PowerShell - Setting Default Wallpaper

Setting the default wallpaper in Windows 10 using Powershell seems pretty straightforward at first, but there are a few roadblocks to look out for.

Say you manage a large collection of machines, and need to set different wallpapers based on location, department, or even monitor size? Sure you could use GPO, setting different wallpapers for different OUs, but what if you want different wallpapers on machines in the same OU? In my experience, you can achieve much more granular control using powershell.

For instance, the following helper function will return true if the machine’s wallpaper is “wide”, which we define as having a width that is 2.2 or more times the height.

Detecting Wide-Screen Monitors

function wide_screen? {
    $vid_con = (Get-WmiObject -Class Win32_VideoController)
    $screen_info = $vid_con.VideoModeDescription -split "[^0-9]+" 
	$screen_width, $screen_height = $screen_info | Select-Object -First 2
	$screen_ratio = $screen_width / $screen_height
	return $screen_ratio -ge 2.2

In my own collection machines have names containing their department and location info, and we save all that data in environment variables. Using these variables we determine exactly which wallpaper path to use. I say path because Windows 10 is tricky with the default wallpaper. If the monitor is a non-standard (1080p) resolution, then good old img0.jpg is not the default wallpaper. Instead an image most closely matching the resolution of the monitor in ‘C:\Windows\Web\4k\Wallpaper\Windows’ will be used.

To ensure your custom wallpaper displays well on all monitors, you should generate versions of it at these named resolutions:

  1. img0_768x1024.jpg
  2. img0_768x1366.jpg
  3. img0_1024x768.jpg
  4. img0_1200x1920.jpg
  5. img0_1366x768.jpg
  6. img0_1600x2560.jpg
  7. img0_2160x3840.jpg
  8. img0_2560x1600.jpg
  9. img0_3840x2160.jpg

Then place those in a folder called ‘4k’ alongside your 1080p img0.jpg. The path to this collection of wallpapers (hopefully on a server!) is what we’ll give to the following function:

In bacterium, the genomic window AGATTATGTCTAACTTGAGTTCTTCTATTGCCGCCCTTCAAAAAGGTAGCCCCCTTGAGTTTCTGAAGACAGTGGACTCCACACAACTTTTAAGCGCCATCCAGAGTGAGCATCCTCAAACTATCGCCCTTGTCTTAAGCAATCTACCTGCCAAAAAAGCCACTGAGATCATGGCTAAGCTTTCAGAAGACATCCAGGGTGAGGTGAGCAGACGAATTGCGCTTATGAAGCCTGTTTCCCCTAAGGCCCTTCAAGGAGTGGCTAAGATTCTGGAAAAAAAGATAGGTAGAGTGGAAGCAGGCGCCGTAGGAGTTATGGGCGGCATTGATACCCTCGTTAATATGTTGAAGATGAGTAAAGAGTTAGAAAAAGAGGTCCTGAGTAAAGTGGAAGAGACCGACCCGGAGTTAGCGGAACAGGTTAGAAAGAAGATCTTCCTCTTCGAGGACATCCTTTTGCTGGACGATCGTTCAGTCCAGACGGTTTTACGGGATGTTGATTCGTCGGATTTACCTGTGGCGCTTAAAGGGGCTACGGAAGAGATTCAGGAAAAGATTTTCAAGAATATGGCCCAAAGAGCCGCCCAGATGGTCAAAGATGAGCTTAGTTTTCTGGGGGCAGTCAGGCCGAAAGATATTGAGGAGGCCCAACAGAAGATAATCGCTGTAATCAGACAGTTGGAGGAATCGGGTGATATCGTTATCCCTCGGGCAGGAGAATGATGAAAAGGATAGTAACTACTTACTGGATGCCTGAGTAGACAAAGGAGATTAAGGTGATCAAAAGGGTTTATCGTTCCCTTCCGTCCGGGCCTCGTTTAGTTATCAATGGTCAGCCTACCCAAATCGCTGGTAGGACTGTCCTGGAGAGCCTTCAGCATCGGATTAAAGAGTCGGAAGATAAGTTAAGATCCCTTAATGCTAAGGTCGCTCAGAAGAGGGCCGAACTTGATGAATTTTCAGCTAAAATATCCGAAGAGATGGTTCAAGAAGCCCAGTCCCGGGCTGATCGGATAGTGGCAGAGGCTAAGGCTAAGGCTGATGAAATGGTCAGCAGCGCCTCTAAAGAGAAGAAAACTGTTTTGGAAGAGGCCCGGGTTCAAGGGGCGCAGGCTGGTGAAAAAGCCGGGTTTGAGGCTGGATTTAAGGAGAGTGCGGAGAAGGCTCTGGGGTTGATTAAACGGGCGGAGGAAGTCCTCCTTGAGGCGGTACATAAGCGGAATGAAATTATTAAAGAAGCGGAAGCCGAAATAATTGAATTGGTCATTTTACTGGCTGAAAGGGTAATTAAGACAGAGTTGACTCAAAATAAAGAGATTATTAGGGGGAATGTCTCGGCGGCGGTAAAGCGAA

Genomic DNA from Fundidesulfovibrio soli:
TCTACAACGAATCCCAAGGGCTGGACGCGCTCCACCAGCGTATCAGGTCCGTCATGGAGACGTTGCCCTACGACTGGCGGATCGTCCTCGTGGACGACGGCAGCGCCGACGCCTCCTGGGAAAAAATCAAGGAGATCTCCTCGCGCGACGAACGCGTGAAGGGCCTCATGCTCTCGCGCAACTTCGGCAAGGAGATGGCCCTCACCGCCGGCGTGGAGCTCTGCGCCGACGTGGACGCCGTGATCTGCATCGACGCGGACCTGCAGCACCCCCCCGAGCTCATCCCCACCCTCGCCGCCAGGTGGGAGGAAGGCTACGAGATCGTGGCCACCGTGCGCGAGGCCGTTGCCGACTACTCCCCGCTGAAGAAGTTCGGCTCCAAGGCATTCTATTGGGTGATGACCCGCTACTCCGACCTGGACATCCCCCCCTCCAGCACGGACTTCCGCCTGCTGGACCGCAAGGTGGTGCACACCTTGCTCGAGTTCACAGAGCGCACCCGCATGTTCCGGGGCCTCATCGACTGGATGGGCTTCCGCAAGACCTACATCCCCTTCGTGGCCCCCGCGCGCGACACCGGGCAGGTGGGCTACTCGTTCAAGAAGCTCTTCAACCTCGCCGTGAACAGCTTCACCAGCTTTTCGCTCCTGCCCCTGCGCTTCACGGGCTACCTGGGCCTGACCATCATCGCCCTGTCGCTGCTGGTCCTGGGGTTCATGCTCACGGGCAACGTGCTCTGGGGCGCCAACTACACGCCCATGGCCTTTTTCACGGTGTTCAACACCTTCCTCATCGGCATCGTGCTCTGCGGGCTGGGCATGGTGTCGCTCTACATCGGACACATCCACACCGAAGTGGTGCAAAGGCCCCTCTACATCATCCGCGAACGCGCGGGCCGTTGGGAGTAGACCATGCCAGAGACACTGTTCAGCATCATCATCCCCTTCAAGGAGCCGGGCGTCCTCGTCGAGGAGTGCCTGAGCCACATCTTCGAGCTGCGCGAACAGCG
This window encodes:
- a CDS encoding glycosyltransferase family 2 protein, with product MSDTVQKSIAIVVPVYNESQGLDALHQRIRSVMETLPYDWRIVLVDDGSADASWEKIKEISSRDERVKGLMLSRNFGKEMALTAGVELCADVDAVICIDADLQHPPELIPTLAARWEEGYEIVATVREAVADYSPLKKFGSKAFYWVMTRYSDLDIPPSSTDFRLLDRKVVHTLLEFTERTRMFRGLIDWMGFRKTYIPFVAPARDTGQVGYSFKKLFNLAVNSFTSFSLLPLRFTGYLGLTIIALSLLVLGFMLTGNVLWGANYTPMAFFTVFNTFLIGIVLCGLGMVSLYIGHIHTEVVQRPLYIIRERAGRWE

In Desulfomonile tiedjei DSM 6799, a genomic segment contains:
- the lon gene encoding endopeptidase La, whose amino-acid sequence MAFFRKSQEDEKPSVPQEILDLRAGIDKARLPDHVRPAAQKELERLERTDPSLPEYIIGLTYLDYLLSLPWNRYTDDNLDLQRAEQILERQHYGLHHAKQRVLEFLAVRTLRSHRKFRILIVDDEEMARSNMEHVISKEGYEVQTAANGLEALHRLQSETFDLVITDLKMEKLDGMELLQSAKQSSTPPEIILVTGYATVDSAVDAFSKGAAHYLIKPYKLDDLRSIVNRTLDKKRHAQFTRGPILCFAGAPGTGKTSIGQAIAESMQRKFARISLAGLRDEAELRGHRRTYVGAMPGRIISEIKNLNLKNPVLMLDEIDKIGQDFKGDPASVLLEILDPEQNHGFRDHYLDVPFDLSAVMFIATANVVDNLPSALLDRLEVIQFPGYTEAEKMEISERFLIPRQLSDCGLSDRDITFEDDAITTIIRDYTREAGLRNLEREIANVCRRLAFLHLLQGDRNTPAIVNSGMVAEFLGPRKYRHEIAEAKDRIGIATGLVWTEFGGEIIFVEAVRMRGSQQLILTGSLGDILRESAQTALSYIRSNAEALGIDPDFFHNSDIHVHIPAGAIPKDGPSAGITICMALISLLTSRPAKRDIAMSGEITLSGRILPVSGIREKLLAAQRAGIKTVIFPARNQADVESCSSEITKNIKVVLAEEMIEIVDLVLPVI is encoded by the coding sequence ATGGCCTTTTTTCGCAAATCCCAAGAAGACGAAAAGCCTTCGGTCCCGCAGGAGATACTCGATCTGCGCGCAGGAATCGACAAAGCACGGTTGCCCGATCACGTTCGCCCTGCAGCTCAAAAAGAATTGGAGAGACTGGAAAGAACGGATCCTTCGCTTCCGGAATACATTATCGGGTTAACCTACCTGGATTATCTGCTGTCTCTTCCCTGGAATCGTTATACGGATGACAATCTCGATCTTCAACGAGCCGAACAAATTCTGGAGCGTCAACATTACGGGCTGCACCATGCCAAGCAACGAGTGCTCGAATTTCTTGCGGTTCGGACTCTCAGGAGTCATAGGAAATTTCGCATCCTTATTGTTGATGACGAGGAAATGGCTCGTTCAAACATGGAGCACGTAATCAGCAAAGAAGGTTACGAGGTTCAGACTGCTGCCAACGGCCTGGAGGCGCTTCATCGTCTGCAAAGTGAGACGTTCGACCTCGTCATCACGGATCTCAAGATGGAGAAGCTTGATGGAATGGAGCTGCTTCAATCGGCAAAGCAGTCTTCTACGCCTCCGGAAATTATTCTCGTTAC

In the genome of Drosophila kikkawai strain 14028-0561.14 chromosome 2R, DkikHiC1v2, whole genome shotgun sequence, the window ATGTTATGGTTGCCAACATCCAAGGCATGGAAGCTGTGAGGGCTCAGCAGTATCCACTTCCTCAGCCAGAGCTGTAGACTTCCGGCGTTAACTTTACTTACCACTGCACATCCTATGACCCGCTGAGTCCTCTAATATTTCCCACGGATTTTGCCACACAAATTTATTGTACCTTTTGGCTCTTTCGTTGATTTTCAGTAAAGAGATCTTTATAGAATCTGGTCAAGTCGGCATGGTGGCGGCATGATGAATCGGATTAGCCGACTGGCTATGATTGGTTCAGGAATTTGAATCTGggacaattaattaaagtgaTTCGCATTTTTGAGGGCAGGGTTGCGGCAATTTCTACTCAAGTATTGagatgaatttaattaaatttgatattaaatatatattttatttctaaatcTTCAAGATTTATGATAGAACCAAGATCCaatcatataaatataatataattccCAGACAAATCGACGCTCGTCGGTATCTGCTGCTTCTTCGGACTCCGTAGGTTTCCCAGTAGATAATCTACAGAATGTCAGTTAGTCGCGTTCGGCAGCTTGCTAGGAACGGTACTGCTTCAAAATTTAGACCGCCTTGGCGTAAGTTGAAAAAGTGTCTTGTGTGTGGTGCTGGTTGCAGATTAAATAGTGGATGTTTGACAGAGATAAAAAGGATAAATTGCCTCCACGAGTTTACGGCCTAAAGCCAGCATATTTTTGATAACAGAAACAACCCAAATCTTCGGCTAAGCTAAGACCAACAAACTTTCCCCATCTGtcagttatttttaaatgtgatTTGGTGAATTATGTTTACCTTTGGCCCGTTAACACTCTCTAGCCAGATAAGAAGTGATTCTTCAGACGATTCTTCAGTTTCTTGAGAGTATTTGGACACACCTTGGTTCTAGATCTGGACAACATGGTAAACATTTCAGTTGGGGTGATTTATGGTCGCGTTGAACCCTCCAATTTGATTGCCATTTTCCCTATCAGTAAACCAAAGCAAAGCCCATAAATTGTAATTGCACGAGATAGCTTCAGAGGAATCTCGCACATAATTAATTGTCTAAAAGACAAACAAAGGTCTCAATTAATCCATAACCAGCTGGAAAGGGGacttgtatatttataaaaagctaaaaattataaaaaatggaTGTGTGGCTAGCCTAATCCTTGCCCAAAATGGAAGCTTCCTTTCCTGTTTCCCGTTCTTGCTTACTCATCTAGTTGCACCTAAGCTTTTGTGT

Setting the wallpaper

function set_wallpaper($new_wallpaper_path) {
	$sysdata = 'C:\ProgramData\Microsoft\Windows\SystemData'
	$old_wallpaper = 'C:\Windows\Web\Wallpaper\Windows\img0.jpg'
	$old_4k = 'C:\Windows\Web\4k\Wallpaper\Windows'

	$new_wallpaper = "$new_wallpaper_path\img0.jpg"
	$new_4k = "$new_wallpaper_path\4k"

	if ((Get-FileHash $new_wallpaper).hash  -ne (Get-FileHash $old_wallpaper).hash) {
		"`n  Removing old wallpaper..."
		get_ownership $sysdata
		make_old $sysdata
		make_old $old_wallpaper
		make_old $old_4k

		"`n  Setting wallpaper to $new_wallpaper..."
		Copy-Item $new_wallpaper $old_wallpaper -Force
		if (Test-Path $new_4k) { robocopy $new_4k $old_4k /E /XO /R:3 }
		"`n  Done!"
	} else {
		"`n  $new_wallpaper is already set as our wallpaper"

So what is this doing? Let’s break it down.

First off, I save variables for various system paths. Some of these we only use once, but saving them to a variable helps keep the code shorter and more readable.

The ‘if’ statement checks to see if the current 1080p wallpaper is the same file as the new one we are trying to set, using hash. If the hashes match we go to the else statement and simply log that nothing was changed.

If the hashes don’t match, we must be setting a new wallpaper. Here many encounter another roadblock in the form of SystemData. Systemdata, located at ‘C:\ProgramData\Microsoft\Windows\SystemData’, contains a cached version of the current wallpaper. This cached version is used on the lockscreen of the machine, and if you set a new wallpaper without also clearing SystemData, you’ll have the old wallpaper on the lockscreen still!

To clear out SystemData I first call a helper to take ownership of it and grant full permissions for Administrators.

Get Ownership

function get_ownership($dir_path) {
	$dir_owner = (Get-Item $dir_path).GetAccessControl().Owner
	if (!($dir_owner -like "*Administrators")) { takeown /f $dir_path /a /r /d y }
	icacls $dir_path /q /t /c /grant 'Administrators:(OI)(CI)F'
	"`n  Granted rights on $dir_path"

Once that’s taken care of it’s simply a matter of renaming the old sysdata and wallpaper files to make way for the new ones. These ‘backups’ will only be as old as the last time you changed the wallpaper though, so it’s a good idea to save the default windows wallpapers before you set it to a custom one in the first place!

The regex used in my -replace statement is simply placing ‘_old’ at the end of the file name while retaining the file extension after. It’s a neat trick!

Save Old Version

function make_old($path_in) {
	if ((Get-Item $path_in) -is [System.IO.DirectoryInfo]) {
		$new_path = "$($path_in)_old"
		if (!(Test-Path $new_path)) { New-Item $new_path -type directory }
		Move-Item -Path "$path_in\*" -Destination $new_path -Force
	} else {
		$new_path = $path_in -replace '\.(...)$', '_old.$1'
		Move-Item -Path $path_in -Destination $new_path -Force

I hope you found this article useful. If you encounter any problems with the code above or if it helped make your life a little easier, hit the ‘@’ symbol above and let me know!